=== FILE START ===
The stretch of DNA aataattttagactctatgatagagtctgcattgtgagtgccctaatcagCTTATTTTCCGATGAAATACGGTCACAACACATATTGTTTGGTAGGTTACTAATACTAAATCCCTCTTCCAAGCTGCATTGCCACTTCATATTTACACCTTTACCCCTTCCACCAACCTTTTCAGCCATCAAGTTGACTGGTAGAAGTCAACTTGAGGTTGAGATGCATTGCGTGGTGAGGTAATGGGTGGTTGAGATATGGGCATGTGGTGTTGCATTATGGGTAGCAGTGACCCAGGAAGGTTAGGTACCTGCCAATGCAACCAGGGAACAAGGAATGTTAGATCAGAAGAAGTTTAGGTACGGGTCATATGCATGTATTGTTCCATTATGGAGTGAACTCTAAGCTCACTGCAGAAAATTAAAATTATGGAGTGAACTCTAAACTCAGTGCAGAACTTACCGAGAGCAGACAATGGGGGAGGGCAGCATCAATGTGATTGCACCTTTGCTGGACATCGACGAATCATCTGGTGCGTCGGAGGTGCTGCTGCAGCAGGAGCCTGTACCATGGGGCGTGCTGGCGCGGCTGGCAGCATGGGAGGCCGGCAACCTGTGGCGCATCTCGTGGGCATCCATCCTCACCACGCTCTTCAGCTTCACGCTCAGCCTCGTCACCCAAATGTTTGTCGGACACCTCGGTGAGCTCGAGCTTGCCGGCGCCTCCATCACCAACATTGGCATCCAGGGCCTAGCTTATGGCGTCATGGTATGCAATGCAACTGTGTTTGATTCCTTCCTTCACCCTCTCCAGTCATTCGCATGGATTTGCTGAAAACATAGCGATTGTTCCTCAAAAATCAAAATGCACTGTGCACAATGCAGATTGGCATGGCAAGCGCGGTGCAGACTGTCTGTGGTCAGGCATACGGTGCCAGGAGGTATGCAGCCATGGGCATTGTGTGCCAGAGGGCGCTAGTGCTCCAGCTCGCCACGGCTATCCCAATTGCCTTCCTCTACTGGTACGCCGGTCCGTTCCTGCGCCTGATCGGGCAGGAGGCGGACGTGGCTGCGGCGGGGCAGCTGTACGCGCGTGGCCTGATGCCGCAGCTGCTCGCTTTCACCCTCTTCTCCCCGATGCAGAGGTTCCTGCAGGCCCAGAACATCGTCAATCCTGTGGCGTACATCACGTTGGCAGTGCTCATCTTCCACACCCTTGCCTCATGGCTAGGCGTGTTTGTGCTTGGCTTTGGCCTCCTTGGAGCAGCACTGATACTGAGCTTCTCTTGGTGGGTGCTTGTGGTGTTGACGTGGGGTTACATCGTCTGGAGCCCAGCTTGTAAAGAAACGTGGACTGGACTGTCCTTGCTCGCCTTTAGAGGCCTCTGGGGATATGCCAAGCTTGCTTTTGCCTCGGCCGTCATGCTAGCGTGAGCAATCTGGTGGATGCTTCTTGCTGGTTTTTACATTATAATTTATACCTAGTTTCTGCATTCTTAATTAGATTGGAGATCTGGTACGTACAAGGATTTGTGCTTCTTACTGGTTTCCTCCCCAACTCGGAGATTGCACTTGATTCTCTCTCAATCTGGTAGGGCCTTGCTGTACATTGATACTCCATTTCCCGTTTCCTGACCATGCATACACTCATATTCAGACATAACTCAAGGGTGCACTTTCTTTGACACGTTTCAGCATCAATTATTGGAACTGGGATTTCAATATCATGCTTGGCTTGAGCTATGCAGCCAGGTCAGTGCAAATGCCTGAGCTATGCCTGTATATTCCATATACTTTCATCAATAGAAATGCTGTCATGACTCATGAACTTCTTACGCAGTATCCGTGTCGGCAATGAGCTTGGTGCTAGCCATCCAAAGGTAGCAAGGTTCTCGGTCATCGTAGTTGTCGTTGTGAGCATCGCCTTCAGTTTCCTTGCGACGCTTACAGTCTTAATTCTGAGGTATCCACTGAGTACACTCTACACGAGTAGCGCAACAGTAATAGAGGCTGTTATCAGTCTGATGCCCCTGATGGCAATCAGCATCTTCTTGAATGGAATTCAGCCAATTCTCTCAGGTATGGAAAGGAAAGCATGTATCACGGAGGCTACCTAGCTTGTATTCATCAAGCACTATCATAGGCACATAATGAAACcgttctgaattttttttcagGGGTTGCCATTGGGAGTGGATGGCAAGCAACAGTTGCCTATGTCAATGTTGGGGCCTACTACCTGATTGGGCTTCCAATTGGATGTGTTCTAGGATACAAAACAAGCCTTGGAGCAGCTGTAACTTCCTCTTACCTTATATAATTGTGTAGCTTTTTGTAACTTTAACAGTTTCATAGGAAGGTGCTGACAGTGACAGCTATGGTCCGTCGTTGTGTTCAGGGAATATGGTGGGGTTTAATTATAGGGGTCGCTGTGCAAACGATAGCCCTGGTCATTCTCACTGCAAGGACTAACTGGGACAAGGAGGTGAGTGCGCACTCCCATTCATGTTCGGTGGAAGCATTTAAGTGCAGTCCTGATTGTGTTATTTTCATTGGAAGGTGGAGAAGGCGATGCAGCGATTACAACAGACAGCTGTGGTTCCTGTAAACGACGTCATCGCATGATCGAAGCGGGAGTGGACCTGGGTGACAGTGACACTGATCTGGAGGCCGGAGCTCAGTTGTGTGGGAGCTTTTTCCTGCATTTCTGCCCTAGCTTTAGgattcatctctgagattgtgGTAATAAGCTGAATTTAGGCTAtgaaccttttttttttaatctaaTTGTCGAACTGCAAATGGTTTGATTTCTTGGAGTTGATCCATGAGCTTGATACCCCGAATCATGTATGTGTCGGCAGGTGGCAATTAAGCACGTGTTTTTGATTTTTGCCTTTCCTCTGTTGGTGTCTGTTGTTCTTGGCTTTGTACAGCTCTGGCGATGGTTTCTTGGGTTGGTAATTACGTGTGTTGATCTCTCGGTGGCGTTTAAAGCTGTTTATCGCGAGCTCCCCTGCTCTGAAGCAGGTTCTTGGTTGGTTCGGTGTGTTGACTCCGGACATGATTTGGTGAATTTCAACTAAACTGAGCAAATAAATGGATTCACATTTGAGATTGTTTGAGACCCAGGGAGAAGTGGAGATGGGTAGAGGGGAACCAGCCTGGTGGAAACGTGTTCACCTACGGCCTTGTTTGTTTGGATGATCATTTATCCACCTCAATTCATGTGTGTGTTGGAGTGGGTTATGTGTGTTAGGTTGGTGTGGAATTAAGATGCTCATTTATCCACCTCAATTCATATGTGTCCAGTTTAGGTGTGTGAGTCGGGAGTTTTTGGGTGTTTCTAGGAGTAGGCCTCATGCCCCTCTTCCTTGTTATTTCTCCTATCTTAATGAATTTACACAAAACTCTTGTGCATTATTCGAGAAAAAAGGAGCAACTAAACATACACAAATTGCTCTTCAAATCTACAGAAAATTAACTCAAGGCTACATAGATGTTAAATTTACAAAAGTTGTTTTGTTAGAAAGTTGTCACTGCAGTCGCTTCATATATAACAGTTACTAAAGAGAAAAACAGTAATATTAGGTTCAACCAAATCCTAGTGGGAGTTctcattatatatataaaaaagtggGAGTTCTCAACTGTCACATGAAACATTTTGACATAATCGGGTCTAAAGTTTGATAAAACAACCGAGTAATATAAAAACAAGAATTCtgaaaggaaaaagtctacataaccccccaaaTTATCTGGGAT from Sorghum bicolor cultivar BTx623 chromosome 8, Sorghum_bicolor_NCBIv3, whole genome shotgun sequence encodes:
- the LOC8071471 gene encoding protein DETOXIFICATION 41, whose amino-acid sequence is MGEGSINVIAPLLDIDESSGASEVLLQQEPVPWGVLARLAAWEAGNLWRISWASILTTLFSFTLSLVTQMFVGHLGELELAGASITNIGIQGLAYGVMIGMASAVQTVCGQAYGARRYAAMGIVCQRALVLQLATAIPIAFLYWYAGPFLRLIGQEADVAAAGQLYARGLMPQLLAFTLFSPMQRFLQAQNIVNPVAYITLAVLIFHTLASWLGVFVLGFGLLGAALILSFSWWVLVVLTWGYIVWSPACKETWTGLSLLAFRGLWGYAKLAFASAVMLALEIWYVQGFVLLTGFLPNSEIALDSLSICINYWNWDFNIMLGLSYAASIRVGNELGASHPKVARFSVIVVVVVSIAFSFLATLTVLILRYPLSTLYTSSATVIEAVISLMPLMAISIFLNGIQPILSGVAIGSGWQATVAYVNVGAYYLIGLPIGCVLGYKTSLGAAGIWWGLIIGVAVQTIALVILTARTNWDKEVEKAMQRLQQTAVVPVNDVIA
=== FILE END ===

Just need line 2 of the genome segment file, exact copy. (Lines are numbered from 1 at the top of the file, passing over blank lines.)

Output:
- the LOC8071471 gene encoding protein DETOXIFICATION 41, whose amino-acid sequence is MGEGSINVIAPLLDIDESSGASEVLLQQEPVPWGVLARLAAWEAGNLWRISWASILTTLFSFTLSLVTQMFVGHLGELELAGASITNIGIQGLAYGVMIGMASAVQTVCGQAYGARRYAAMGIVCQRALVLQLATAIPIAFLYWYAGPFLRLIGQEADVAAAGQLYARGLMPQLLAFTLFSPMQRFLQAQNIVNPVAYITLAVLIFHTLASWLGVFVLGFGLLGAALILSFSWWVLVVLTWGYIVWSPACKETWTGLSLLAFRGLWGYAKLAFASAVMLALEIWYVQGFVLLTGFLPNSEIALDSLSICINYWNWDFNIMLGLSYAASIRVGNELGASHPKVARFSVIVVVVVSIAFSFLATLTVLILRYPLSTLYTSSATVIEAVISLMPLMAISIFLNGIQPILSGVAIGSGWQATVAYVNVGAYYLIGLPIGCVLGYKTSLGAAGIWWGLIIGVAVQTIALVILTARTNWDKEVEKAMQRLQQTAVVPVNDVIA